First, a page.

We observed that His-CypB purified from insect cells, but not GST-CypB purified from E. coli, was capable of elevating levels of RNA synthesis by NS5B derived from HCV strains of the 1a, 1b and 2a genotypes. Studies using HCV replicons have suggested that the effect of CypB on HCV replication varies with genotype, with the 2a(JFH1) replicon showing less dependence on CypB than genotype 1b replicons . While we did observe some variation with genotype, NS5B from the genotype 2a(J6) strain studied here showed significant enhancement of RNA synthesis in the presence of CypB. Our future plans include an analysis of the 2a(JFH1) polymerase to compare it to the 2a(J6) polymerase and to determine whether enzyme assays will confirm the observations made with replicons.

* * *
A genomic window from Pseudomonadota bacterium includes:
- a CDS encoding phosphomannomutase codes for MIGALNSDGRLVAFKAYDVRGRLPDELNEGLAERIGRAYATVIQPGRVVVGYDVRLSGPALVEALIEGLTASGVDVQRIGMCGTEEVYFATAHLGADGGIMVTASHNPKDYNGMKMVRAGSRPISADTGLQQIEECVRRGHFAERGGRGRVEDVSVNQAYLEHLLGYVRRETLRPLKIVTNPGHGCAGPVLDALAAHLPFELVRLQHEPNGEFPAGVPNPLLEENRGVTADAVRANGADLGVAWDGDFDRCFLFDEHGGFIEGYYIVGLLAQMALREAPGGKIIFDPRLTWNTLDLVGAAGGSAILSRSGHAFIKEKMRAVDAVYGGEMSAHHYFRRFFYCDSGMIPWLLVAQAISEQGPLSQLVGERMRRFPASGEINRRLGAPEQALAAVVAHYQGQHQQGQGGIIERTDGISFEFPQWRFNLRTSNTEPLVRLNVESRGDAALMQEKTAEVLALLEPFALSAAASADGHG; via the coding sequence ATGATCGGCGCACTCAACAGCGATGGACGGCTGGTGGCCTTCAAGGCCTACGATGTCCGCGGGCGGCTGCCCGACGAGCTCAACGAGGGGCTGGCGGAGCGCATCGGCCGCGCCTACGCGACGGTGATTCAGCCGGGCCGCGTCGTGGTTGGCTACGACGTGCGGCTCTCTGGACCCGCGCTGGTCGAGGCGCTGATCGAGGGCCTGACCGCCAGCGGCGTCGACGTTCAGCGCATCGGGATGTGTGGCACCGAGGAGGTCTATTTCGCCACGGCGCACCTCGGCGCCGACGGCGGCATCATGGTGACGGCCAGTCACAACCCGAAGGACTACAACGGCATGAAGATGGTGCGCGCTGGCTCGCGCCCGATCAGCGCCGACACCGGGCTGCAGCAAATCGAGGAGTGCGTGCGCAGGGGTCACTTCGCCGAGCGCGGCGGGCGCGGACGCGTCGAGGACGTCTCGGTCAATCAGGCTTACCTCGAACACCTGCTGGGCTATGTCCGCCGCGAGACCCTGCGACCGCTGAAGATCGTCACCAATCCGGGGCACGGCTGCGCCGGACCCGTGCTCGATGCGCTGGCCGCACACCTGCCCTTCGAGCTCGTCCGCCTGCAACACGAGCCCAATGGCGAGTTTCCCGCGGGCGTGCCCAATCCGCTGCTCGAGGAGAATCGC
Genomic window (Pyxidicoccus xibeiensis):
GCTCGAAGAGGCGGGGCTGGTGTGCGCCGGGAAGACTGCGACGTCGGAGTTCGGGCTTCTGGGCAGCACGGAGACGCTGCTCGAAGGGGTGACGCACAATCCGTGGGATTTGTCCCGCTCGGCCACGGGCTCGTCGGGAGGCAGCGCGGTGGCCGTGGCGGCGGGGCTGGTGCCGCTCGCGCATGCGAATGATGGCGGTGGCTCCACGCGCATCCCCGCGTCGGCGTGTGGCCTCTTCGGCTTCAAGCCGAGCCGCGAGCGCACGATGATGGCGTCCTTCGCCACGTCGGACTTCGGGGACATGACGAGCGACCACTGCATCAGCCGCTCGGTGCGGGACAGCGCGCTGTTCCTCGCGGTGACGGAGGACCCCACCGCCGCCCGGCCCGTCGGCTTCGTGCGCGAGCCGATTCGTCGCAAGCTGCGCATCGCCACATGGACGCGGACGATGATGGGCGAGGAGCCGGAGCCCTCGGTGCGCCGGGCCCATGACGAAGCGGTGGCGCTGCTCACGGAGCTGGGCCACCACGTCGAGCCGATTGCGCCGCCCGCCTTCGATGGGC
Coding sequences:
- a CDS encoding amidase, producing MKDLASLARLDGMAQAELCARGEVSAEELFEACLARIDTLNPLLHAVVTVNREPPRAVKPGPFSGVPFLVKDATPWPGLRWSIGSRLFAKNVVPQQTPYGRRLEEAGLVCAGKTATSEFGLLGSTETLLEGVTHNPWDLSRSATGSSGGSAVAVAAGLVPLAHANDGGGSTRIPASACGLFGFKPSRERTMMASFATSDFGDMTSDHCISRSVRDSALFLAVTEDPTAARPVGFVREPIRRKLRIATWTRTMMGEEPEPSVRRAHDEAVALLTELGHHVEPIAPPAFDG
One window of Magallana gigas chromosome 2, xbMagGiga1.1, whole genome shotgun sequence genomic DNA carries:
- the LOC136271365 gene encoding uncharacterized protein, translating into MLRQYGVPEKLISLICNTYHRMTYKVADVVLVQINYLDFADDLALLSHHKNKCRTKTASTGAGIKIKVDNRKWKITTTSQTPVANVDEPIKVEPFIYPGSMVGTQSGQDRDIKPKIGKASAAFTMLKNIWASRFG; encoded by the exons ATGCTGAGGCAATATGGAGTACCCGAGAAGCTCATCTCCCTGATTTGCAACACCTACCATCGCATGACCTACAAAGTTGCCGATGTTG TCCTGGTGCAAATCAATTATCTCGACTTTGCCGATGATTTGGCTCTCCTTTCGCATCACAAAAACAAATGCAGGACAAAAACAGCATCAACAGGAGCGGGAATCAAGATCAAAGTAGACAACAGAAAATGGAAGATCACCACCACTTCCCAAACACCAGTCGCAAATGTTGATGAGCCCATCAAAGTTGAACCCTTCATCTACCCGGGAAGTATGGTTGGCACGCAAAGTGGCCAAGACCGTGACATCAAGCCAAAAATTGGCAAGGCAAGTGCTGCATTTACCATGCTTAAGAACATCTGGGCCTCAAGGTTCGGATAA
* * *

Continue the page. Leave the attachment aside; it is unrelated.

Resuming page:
The observed stimulation of the NS5BΔ21_1a(H77) and NS5BΔ55_1b(Con1) polymerases by CypB was unexpected, given that they lack the Pro540 residue previously suggested to be a target of CypB peptidyl isomerase activity . However, it is consistent with other work indicating that the CypB interaction domain of NS5B does not encompass residue 540 . NS5BΔ21_1a(H77) and NS5BΔ55_1b(Con1) showed slightly less of an increase in RNA synthesis in the presence of CypB than polymerases from the other strains and NS5BΔ21_1b(Con1), respectively. CypB may target multiple peptide bonds within NS5B; it is also possible that isomerase activity is not required for its effect on NS5B.